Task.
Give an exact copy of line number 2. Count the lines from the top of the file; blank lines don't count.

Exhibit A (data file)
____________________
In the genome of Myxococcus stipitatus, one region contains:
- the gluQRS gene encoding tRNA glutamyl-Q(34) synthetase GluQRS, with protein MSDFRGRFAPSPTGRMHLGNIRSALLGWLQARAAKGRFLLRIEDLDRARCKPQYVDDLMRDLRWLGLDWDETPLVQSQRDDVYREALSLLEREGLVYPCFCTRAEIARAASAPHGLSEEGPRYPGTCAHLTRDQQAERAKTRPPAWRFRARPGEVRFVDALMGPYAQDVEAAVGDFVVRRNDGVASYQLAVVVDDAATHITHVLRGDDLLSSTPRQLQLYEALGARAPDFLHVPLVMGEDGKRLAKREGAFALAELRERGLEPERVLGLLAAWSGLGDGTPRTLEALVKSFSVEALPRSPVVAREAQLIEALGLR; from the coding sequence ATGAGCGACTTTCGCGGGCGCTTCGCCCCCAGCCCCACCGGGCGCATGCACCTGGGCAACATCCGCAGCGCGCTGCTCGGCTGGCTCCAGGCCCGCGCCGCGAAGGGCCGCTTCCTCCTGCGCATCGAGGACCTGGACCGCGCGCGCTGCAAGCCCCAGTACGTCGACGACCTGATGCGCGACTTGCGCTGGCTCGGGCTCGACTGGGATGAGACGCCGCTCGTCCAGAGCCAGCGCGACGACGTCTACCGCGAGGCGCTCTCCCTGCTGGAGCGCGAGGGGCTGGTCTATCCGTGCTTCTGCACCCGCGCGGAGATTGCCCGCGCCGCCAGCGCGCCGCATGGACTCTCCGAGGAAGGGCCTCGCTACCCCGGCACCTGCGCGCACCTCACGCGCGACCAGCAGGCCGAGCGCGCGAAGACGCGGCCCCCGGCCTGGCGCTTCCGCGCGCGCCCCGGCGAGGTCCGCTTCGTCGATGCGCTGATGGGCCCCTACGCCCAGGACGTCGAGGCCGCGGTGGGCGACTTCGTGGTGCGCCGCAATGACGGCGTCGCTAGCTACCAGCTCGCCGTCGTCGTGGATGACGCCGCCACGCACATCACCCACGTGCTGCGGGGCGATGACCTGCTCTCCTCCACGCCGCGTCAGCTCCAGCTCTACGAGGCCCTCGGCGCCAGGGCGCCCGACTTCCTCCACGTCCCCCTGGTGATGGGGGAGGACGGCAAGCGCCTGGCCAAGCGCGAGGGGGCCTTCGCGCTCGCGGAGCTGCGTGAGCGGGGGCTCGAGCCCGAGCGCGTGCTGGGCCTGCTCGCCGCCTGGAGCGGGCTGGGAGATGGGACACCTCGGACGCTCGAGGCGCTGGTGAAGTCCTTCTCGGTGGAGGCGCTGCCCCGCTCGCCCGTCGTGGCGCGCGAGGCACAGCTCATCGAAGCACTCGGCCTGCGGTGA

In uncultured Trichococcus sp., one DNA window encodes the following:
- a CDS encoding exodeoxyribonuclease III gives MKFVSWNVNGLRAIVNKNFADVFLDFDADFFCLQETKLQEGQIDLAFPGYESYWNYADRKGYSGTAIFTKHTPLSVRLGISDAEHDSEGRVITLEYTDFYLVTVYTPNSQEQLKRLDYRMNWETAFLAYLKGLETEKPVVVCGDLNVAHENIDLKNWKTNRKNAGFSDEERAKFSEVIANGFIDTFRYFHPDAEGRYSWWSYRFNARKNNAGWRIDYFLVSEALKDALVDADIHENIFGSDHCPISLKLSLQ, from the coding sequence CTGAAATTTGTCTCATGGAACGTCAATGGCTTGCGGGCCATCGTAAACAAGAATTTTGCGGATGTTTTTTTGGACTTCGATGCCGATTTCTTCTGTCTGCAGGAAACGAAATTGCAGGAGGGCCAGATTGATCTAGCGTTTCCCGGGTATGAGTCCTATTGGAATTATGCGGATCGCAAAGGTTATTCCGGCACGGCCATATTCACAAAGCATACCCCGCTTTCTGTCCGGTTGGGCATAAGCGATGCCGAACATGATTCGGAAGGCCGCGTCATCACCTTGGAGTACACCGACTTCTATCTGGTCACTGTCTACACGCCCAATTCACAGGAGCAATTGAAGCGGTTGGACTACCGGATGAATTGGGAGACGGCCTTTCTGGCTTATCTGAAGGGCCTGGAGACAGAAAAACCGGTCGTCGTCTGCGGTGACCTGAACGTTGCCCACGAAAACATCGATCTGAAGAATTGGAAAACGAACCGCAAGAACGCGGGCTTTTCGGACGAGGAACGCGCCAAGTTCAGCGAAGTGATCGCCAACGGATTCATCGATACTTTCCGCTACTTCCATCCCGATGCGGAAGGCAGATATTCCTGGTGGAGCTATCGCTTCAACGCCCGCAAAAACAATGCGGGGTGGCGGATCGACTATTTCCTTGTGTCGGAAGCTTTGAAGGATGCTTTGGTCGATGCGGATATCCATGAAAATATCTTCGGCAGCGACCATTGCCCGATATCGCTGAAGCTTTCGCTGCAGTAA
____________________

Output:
- the gluQRS gene encoding tRNA glutamyl-Q(34) synthetase GluQRS, with protein MSDFRGRFAPSPTGRMHLGNIRSALLGWLQARAAKGRFLLRIEDLDRARCKPQYVDDLMRDLRWLGLDWDETPLVQSQRDDVYREALSLLEREGLVYPCFCTRAEIARAASAPHGLSEEGPRYPGTCAHLTRDQQAERAKTRPPAWRFRARPGEVRFVDALMGPYAQDVEAAVGDFVVRRNDGVASYQLAVVVDDAATHITHVLRGDDLLSSTPRQLQLYEALGARAPDFLHVPLVMGEDGKRLAKREGAFALAELRERGLEPERVLGLLAAWSGLGDGTPRTLEALVKSFSVEALPRSPVVAREAQLIEALGLR; from the coding sequence ATGAGCGACTTTCGCGGGCGCTTCGCCCCCAGCCCCACCGGGCGCATGCACCTGGGCAACATCCGCAGCGCGCTGCTCGGCTGGCTCCAGGCCCGCGCCGCGAAGGGCCGCTTCCTCCTGCGCATCGAGGACCTGGACCGCGCGCGCTGCAAGCCCCAGTACGTCGACGACCTGATGCGCGACTTGCGCTGGCTCGGGCTCGACTGGGATGAGACGCCGCTCGTCCAGAGCCAGCGCGACGACGTCTACCGCGAGGCGCTCTCCCTGCTGGAGCGCGAGGGGCTGGTCTATCCGTGCTTCTGCACCCGCGCGGAGATTGCCCGCGCCGCCAGCGCGCCGCATGGACTCTCCGAGGAAGGGCCTCGCTACCCCGGCACCTGCGCGCACCTCACGCGCGACCAGCAGGCCGAGCGCGCGAAGACGCGGCCCCCGGCCTGGCGCTTCCGCGCGCGCCCCGGCGAGGTCCGCTTCGTCGATGCGCTGATGGGCCCCTACGCCCAGGACGTCGAGGCCGCGGTGGGCGACTTCGTGGTGCGCCGCAATGACGGCGTCGCTAGCTACCAGCTCGCCGTCGTCGTGGATGACGCCGCCACGCACATCACCCACGTGCTGCGGGGCGATGACCTGCTCTCCTCCACGCCGCGTCAGCTCCAGCTCTACGAGGCCCTCGGCGCCAGGGCGCCCGACTTCCTCCACGTCCCCCTGGTGATGGGGGAGGACGGCAAGCGCCTGGCCAAGCGCGAGGGGGCCTTCGCGCTCGCGGAGCTGCGTGAGCGGGGGCTCGAGCCCGAGCGCGTGCTGGGCCTGCTCGCCGCCTGGAGCGGGCTGGGAGATGGGACACCTCGGACGCTCGAGGCGCTGGTGAAGTCCTTCTCGGTGGAGGCGCTGCCCCGCTCGCCCGTCGTGGCGCGCGAGGCACAGCTCATCGAAGCACTCGGCCTGCGGTGA